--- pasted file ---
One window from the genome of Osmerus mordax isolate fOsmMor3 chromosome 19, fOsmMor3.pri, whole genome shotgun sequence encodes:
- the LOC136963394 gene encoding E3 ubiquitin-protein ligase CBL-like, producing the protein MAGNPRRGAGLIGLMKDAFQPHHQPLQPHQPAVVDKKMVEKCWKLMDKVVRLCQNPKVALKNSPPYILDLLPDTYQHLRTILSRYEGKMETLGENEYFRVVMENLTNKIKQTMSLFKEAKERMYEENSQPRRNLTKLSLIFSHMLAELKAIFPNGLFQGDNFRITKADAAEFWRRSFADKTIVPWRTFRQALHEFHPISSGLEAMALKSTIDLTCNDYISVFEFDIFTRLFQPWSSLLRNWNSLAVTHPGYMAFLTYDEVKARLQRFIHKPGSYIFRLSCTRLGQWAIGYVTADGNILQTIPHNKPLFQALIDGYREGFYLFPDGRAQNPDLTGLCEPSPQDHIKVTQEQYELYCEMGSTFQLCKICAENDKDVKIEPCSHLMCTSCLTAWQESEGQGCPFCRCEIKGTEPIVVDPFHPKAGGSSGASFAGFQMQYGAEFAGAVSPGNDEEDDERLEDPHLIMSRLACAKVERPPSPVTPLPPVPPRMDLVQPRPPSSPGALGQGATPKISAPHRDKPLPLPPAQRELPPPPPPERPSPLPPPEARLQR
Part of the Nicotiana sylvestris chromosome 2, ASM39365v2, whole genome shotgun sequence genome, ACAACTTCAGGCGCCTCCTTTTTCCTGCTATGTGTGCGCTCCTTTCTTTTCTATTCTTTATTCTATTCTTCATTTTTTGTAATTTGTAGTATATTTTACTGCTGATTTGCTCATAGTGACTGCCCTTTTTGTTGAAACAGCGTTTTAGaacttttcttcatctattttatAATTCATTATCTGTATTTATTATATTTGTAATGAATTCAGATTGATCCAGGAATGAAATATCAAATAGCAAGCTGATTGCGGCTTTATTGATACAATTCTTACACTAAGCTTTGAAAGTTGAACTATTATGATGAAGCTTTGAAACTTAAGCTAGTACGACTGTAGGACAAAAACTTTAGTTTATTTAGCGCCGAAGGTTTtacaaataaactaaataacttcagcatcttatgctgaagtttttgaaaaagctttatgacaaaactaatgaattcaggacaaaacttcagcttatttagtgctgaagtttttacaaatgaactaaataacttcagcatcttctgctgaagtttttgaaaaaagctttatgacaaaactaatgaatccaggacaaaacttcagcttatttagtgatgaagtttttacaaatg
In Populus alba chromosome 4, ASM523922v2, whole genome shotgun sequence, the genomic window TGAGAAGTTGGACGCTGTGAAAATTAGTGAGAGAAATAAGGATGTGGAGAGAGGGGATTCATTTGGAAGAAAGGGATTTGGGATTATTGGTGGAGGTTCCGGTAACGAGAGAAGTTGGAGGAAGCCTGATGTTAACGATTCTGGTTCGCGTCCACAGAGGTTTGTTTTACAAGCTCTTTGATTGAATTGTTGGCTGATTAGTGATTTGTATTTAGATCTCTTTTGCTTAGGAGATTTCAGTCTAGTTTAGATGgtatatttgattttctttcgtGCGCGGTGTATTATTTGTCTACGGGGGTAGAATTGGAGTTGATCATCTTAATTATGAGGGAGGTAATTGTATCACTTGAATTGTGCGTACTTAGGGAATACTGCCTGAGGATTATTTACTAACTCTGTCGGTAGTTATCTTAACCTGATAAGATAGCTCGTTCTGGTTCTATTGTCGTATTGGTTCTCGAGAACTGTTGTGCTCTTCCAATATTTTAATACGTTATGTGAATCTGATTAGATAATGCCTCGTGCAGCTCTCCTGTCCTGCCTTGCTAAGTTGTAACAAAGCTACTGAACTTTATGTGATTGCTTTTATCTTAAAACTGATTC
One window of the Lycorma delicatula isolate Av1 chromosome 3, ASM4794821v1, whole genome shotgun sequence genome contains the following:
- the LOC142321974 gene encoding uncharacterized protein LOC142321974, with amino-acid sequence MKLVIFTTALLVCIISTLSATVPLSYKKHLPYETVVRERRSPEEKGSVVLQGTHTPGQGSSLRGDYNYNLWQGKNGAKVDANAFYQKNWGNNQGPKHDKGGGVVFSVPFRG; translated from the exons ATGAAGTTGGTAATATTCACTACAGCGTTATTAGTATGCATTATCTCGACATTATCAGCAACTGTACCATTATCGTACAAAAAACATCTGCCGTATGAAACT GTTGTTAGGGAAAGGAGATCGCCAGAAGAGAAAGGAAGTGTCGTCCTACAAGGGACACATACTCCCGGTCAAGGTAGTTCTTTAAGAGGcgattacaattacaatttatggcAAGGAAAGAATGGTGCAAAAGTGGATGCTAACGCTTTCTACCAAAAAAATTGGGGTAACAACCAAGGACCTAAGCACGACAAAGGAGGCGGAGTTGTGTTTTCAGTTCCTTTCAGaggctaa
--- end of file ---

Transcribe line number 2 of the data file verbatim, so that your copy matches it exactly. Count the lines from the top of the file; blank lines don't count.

- the LOC136963394 gene encoding E3 ubiquitin-protein ligase CBL-like, producing the protein MAGNPRRGAGLIGLMKDAFQPHHQPLQPHQPAVVDKKMVEKCWKLMDKVVRLCQNPKVALKNSPPYILDLLPDTYQHLRTILSRYEGKMETLGENEYFRVVMENLTNKIKQTMSLFKEAKERMYEENSQPRRNLTKLSLIFSHMLAELKAIFPNGLFQGDNFRITKADAAEFWRRSFADKTIVPWRTFRQALHEFHPISSGLEAMALKSTIDLTCNDYISVFEFDIFTRLFQPWSSLLRNWNSLAVTHPGYMAFLTYDEVKARLQRFIHKPGSYIFRLSCTRLGQWAIGYVTADGNILQTIPHNKPLFQALIDGYREGFYLFPDGRAQNPDLTGLCEPSPQDHIKVTQEQYELYCEMGSTFQLCKICAENDKDVKIEPCSHLMCTSCLTAWQESEGQGCPFCRCEIKGTEPIVVDPFHPKAGGSSGASFAGFQMQYGAEFAGAVSPGNDEEDDERLEDPHLIMSRLACAKVERPPSPVTPLPPVPPRMDLVQPRPPSSPGALGQGATPKISAPHRDKPLPLPPAQRELPPPPPPERPSPLPPPEARLQR